It is important to understand and note what environmental factors are placing the hoses under stress, so it is recommended to complete some inspections while the system is in operation to identify potential problems before they become significant. Check to see if a hose is rubbing against other equipment, experiencing pulses, is subjected to external heat sources, or is installed in such a way that may cause unnecessary stress. When these conditions are discovered, they should immediately be fixed. Failure to resolve these issues could result in catastrophic failures or shorten the service life of the hose. Figures 2 to 6 depict the most common types of hose strain.

4: Assess the Need for a Protective Cover

Under certain circumstances, protective covers for hoses are necessary. Typical covers include:

    • Thermosleeve materials protect hoses from weld spatter and deterioration caused by UV light.
    • Fire jacketing provides insulation from internal system fluid temperature extremes.
    • Spiral guards can protect against abrasion.
    • Armor Guards keep hoses from kinking while also limiting abrasion damage.
    • Spring guards also prevent kinking and protect against abrasion.

Hose covers do not affect hose technical data, but it is critical to understand each cover’s operation temperature and primary purpose. For example, a thermosleeve does not resist abrasion, though it does an excellent job of protecting against weld spatter.

Figure 3: Bending a hose beyond its recommended radius increases strain and can cause premature failure.
Figure 4: Bending a hose too close to the fitting connection increases hose strain and may lead to premature failure.
Figure 5: Not allowing sufficient hose length can cause increased strain during impulses.

5: Follow Inspection and Replacement Protocols

Once a hose’s replacement interval has been established, a preventive maintenance plan will naturally emerge. That does not remove the responsibility from plant managers to inspect the hoses periodically in case changes in system parameters put additional, unforeseen strain on the hoses.

6: Analyze Your Data

Having a spreadsheet with the maintenance data in it is not enough. Once the information has been collected, it is incumbent on plant managers and engineers to analyze the data and compare it to real-life hose inspection and replacement frequencies. Only with this additional step can it be determined if any intervals should be shortened or lengthened, either for safety or budgetary reasons. Sometimes, it is necessary to perform destructive tests on a replaced hose to see if it was replaced too soon or too late. Regular data analysis will also provide insights into whether the right hose is being used for the application. If a hose is being replaced more often than expected, alternative designs should be considered that may be more appropriate for the specific application. As always, do a cost-benefit analysis to ensure the hose being used serves the plant’s overall best interests.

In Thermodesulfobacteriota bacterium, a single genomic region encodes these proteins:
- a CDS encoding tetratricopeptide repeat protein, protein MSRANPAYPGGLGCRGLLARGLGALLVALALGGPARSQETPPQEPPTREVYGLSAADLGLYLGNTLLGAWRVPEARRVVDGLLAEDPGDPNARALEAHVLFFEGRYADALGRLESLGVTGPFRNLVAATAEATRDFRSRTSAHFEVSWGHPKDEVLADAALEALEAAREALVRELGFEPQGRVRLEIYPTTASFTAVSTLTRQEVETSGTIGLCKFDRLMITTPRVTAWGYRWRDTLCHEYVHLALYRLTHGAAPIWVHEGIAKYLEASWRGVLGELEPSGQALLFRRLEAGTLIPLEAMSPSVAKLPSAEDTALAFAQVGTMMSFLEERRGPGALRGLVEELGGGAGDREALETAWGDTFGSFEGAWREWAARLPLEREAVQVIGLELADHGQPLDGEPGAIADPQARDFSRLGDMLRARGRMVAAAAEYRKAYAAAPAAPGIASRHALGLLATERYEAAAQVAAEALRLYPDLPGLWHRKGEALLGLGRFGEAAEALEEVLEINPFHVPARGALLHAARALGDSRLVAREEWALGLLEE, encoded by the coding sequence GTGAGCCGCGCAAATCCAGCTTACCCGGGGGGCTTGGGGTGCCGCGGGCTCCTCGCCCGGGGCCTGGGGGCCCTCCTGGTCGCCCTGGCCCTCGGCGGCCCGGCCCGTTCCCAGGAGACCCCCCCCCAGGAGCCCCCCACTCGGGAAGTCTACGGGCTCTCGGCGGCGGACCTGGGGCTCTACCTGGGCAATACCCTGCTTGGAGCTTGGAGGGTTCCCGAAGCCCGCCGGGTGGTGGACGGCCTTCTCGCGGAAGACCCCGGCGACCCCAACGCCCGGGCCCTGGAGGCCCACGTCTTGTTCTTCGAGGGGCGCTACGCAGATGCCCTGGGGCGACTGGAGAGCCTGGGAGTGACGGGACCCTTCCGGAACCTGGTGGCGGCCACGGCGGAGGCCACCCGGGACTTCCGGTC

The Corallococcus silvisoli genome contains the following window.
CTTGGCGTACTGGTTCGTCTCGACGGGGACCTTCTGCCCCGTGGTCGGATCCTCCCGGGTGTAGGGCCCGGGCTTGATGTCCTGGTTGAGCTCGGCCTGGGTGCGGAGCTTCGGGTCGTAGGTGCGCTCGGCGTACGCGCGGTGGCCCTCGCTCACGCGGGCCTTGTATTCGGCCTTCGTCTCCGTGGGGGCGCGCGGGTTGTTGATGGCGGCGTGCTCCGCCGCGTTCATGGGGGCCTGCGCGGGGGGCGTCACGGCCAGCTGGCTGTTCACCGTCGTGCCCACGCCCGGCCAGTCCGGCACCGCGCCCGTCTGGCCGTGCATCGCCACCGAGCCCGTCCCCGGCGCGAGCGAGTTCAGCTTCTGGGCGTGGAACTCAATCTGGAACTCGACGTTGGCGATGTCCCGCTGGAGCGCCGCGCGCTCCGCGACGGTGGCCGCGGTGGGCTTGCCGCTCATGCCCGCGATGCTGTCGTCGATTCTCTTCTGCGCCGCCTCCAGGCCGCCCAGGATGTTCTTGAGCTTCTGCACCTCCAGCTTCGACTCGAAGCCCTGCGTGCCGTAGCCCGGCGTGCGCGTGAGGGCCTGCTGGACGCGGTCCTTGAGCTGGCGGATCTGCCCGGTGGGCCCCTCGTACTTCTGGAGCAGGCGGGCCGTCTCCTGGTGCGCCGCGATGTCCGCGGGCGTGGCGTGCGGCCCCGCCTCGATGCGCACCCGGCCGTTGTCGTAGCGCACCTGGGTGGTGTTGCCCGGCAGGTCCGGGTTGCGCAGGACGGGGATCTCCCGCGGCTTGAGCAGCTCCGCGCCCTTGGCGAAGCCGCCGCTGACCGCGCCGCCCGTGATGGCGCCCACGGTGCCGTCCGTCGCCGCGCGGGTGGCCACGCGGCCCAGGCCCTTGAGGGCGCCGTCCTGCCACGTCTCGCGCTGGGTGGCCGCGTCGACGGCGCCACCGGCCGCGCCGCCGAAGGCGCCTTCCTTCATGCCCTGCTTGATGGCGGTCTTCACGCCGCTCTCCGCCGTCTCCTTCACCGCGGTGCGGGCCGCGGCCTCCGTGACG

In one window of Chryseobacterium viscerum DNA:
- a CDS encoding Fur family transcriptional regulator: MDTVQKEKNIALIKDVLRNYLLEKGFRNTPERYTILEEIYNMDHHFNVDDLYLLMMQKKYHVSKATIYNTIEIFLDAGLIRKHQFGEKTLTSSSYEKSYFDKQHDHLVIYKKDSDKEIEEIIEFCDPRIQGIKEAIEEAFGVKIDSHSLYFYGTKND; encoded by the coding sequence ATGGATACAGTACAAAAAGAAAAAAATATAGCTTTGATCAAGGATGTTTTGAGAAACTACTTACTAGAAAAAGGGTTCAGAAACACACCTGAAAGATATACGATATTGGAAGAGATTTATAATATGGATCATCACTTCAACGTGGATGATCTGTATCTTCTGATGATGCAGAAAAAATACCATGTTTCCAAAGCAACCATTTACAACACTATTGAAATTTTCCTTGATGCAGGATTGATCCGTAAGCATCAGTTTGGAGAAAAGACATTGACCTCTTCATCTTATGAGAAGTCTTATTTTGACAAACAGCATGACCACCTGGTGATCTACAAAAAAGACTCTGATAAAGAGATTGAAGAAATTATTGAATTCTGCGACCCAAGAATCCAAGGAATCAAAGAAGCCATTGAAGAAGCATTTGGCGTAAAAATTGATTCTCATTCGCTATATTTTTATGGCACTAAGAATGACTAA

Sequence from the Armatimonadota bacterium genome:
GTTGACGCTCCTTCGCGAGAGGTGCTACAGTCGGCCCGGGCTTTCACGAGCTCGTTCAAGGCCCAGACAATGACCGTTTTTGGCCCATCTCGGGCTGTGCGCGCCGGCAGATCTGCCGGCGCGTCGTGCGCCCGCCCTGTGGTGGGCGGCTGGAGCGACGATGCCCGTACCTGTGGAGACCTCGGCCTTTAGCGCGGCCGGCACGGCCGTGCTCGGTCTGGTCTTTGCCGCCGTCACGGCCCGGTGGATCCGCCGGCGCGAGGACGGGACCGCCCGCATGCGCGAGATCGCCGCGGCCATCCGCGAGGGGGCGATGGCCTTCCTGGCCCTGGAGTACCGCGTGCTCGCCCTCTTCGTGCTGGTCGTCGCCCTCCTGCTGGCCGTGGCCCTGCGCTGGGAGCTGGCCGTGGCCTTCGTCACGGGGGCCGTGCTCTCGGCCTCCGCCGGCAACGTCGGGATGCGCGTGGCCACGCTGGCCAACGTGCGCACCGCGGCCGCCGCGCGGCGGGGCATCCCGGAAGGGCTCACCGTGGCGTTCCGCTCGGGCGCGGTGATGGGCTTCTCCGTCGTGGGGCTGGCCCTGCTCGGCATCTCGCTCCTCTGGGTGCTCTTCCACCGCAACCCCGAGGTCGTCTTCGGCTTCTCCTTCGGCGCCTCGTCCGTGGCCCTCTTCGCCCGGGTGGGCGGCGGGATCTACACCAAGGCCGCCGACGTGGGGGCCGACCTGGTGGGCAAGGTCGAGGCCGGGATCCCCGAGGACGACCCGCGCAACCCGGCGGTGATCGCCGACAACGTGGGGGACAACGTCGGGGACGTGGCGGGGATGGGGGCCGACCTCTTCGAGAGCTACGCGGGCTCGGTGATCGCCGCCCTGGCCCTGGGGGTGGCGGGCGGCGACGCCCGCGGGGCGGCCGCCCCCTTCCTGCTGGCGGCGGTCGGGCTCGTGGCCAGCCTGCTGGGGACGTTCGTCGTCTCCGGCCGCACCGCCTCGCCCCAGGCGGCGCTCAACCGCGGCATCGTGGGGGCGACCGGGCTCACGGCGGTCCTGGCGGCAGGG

Figure 7: Inspect hoses on set schedules to ensure your established replacement intervals are still accurate.

7: Be Prepared with Spares

One of the biggest advantages of establishing regular replacement intervals for hoses within a plan is that replacements can be ordered before they are needed. In some cases, plants should have extra hoses in inventory at the plant in case they are needed quickly. For example:

  • Hoses for Critical Safety or Process Applications: It is imperative to keep readily available spares to correct hose applications that present critical safety hazards or severe downtime potential.
  • Hoses that are Likely to Fail: When a hose’s operating environment presents a high likelihood of premature failure, it is beneficial to have an extra hose on hand to accommodate frequent replacements. For example, hoses that kink, move in two planes, or experience vibration will likely fail earlier than others.

A better practice may be to find a more suitable hose for the application or adjust the system completely to remove strain on the hose.

  • Hoses for Special Applications: Keep spares of any hoses that are difficult to source due to special materials, lengths, end connections, and other variables. If a special order hose has a three-week lead time, it may be beneficial to inventory two spares for good measure.

Final Thoughts

While setting up an effective preventive maintenance schedule requires regular inspections and careful recordkeeping, implementing a hose maintenance plan could improve safety for its employees. These plans allow operators to replace hoses less often and mitigate the risk of failure. With less downtime and enhanced safety, the profitability of the plant could increase significantly. In the long run, keeping track of the hoses in a facility will show in real terms the value of the investment.

The best way to determine proper hose replacement intervals is via observation and careful record-keeping.


Alice Chin is Field Engineer Supervisor, North America, for Swagelok Company.

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Shopia Ketheeswararajah is a feature editor contributing to Pump Engineer, Stainless steel World Americas, Hose and Coupling World, and other related print & online media.